Article Text

  1. R Chaudhary1,
  2. E M Murdoch1,
  3. A E Curley1
  1. 1Addenbrooke’s NHS Trust, Cambridge, UK


Background Neonatologists encounter many ethical dilemmas including limits of viability, conforming to parental wishes whilst also considering best interests of the infant, ethics of withdrawing care and provision of palliative care. These issues are further complicated if patients are infants of foreign nationals who are not ‘entitled’ to free NHS care. We describe 2 cases and the ethical dilemmas they posed.

Objectives To explore the practical application of ethical principles in resolving these clinical dilemmas.

Methodology Retrospective analysis of case records and case discussions.

Case 23 and 26 week gestation infants born to African mothers visiting the UK as tourists. The dilemmas were whether or not to resuscitate these infants at the margins of viability and whether these UK defined margins of justifiable survival can be extrapolated to other countries. Other dilemmas included; when to discuss payment of medical bills with the parents; in the presence of finite resources do we owe a greater duty of care to these infants or those displaced by their requirement for intensive care; to what extent should these parents influence decision making and what is ethically in the best interests of the child; impact on decision making of known lack of resources and infrastructure in the home countries for long term follow up after discharge.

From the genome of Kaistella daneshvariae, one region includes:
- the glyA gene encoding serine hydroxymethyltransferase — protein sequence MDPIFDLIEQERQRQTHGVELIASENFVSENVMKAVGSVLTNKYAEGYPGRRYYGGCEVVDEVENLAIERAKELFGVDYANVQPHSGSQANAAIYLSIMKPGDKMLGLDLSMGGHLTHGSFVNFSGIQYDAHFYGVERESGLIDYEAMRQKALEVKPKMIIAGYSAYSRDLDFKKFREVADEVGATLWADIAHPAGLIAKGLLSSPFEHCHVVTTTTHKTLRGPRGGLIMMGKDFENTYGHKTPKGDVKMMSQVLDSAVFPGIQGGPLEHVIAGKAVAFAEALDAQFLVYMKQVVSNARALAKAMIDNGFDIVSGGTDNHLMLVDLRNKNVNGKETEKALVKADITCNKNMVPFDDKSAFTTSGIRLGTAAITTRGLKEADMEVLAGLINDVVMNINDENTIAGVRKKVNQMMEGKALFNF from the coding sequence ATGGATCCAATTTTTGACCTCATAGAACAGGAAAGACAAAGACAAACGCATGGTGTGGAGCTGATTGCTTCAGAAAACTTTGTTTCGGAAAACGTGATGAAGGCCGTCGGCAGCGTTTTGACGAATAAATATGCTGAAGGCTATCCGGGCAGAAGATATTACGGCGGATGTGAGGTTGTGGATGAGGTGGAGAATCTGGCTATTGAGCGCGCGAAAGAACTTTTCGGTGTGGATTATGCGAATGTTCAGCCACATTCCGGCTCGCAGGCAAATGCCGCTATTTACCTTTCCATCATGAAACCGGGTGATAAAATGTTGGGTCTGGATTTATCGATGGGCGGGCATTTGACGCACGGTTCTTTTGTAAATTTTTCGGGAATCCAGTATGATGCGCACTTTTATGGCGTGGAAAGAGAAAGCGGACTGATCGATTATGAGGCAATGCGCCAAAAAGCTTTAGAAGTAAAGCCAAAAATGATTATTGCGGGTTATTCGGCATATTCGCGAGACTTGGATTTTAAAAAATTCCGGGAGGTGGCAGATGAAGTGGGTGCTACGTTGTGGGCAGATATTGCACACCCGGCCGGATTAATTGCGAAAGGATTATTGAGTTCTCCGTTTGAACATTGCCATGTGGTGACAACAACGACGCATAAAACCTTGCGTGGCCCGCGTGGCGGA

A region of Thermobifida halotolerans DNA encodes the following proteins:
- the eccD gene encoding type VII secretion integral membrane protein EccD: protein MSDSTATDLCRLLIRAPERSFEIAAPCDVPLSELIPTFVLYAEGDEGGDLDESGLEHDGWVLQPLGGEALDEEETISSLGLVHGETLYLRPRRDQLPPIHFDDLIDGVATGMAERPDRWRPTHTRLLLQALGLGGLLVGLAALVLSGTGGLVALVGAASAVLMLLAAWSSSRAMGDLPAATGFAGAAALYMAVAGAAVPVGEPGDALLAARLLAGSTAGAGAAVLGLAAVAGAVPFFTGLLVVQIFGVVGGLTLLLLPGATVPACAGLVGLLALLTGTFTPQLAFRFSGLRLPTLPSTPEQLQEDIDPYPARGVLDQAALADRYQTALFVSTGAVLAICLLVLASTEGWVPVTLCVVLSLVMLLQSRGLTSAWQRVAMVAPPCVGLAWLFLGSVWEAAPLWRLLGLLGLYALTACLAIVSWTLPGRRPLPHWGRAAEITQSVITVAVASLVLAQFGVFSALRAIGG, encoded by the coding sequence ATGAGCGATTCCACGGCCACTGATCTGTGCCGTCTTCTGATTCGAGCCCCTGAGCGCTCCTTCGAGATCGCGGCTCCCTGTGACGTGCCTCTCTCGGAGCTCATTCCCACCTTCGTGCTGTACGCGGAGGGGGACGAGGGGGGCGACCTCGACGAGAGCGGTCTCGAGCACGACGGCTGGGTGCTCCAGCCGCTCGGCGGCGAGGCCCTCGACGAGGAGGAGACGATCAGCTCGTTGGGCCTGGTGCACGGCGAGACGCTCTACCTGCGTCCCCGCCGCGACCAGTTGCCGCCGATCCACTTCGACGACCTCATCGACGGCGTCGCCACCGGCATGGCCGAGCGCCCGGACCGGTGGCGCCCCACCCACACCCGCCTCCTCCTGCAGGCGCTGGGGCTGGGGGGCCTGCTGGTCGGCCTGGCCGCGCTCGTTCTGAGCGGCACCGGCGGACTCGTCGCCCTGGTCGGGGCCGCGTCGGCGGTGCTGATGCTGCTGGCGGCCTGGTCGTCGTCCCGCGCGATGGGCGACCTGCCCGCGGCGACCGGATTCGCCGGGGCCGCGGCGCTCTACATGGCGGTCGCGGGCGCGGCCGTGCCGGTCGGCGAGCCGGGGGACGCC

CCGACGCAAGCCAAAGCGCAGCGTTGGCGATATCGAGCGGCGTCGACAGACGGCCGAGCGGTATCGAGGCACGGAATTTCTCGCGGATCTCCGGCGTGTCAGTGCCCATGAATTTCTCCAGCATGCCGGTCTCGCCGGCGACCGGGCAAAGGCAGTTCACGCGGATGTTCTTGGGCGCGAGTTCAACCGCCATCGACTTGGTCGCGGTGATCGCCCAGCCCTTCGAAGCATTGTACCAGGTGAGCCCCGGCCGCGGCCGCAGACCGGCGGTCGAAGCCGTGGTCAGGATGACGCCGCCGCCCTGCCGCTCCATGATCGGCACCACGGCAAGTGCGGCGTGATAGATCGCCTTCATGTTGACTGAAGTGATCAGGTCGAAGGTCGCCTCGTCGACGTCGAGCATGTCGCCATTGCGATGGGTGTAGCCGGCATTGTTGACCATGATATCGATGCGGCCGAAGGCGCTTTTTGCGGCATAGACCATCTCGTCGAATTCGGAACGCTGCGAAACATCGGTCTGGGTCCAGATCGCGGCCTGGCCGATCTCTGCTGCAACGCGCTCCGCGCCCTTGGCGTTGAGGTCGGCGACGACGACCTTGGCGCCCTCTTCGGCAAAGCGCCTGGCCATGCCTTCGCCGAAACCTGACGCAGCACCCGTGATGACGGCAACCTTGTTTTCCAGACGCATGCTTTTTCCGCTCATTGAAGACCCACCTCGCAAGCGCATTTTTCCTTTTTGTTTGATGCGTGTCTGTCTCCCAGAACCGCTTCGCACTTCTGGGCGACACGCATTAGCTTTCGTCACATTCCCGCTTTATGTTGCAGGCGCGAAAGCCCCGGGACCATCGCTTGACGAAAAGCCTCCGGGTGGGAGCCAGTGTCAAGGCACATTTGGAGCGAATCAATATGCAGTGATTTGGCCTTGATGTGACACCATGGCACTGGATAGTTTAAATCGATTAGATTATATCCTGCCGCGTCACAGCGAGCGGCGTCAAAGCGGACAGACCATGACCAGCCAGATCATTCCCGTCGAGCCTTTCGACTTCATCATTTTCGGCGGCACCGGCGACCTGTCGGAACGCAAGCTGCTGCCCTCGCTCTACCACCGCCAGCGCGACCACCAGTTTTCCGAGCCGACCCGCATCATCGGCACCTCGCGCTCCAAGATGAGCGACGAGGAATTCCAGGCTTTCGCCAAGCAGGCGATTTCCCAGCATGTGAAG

Discussion These cases highlight the difficulties of financial considerations superimposed on pre-existing ethical dilemmas within neonatology. The anticipation of ethical dilemmas and early and frank communication with parents can aid in acting in the best interests of the child.

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